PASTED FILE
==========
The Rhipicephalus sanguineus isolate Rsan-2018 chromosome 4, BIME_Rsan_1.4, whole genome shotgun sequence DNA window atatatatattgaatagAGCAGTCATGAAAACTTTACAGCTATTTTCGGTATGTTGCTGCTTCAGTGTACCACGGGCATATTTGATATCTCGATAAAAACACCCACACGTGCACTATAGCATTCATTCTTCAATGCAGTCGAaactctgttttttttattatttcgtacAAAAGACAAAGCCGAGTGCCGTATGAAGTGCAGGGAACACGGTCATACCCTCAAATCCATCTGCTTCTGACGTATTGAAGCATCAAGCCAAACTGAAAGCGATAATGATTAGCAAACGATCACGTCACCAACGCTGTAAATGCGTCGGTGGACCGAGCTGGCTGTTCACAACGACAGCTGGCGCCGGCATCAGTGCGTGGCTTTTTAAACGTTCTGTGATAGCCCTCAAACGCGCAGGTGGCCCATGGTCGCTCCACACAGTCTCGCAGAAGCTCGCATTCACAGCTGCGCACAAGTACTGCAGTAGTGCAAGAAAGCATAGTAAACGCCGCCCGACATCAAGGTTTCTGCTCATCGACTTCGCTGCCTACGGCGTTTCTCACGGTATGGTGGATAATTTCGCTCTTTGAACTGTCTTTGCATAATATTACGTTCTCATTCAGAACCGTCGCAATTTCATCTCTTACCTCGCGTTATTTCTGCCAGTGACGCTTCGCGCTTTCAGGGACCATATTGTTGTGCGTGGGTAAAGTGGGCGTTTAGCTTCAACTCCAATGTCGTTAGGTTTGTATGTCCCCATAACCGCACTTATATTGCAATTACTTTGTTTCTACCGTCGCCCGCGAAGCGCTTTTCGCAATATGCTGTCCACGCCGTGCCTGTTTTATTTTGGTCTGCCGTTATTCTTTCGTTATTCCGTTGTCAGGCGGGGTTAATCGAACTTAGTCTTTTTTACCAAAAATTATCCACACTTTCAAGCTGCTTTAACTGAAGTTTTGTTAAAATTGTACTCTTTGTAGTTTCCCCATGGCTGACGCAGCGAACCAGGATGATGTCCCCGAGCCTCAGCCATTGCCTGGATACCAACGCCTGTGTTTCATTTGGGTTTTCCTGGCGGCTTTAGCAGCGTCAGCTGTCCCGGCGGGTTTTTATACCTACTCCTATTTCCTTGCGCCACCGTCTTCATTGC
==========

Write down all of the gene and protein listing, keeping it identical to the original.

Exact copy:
The Rhipicephalus sanguineus isolate Rsan-2018 chromosome 4, BIME_Rsan_1.4, whole genome shotgun sequence DNA window atatatatattgaatagAGCAGTCATGAAAACTTTACAGCTATTTTCGGTATGTTGCTGCTTCAGTGTACCACGGGCATATTTGATATCTCGATAAAAACACCCACACGTGCACTATAGCATTCATTCTTCAATGCAGTCGAaactctgttttttttattatttcgtacAAAAGACAAAGCCGAGTGCCGTATGAAGTGCAGGGAACACGGTCATACCCTCAAATCCATCTGCTTCTGACGTATTGAAGCATCAAGCCAAACTGAAAGCGATAATGATTAGCAAACGATCACGTCACCAACGCTGTAAATGCGTCGGTGGACCGAGCTGGCTGTTCACAACGACAGCTGGCGCCGGCATCAGTGCGTGGCTTTTTAAACGTTCTGTGATAGCCCTCAAACGCGCAGGTGGCCCATGGTCGCTCCACACAGTCTCGCAGAAGCTCGCATTCACAGCTGCGCACAAGTACTGCAGTAGTGCAAGAAAGCATAGTAAACGCCGCCCGACATCAAGGTTTCTGCTCATCGACTTCGCTGCCTACGGCGTTTCTCACGGTATGGTGGATAATTTCGCTCTTTGAACTGTCTTTGCATAATATTACGTTCTCATTCAGAACCGTCGCAATTTCATCTCTTACCTCGCGTTATTTCTGCCAGTGACGCTTCGCGCTTTCAGGGACCATATTGTTGTGCGTGGGTAAAGTGGGCGTTTAGCTTCAACTCCAATGTCGTTAGGTTTGTATGTCCCCATAACCGCACTTATATTGCAATTACTTTGTTTCTACCGTCGCCCGCGAAGCGCTTTTCGCAATATGCTGTCCACGCCGTGCCTGTTTTATTTTGGTCTGCCGTTATTCTTTCGTTATTCCGTTGTCAGGCGGGGTTAATCGAACTTAGTCTTTTTTACCAAAAATTATCCACACTTTCAAGCTGCTTTAACTGAAGTTTTGTTAAAATTGTACTCTTTGTAGTTTCCCCATGGCTGACGCAGCGAACCAGGATGATGTCCCCGAGCCTCAGCCATTGCCTGGATACCAACGCCTGTGTTTCATTTGGGTTTTCCTGGCGGCTTTAGCAGCGTCAGCTGTCCCGGCGGGTTTTTATACCTACTCCTATTTCCTTGCGCCACCGTCTTCATTGC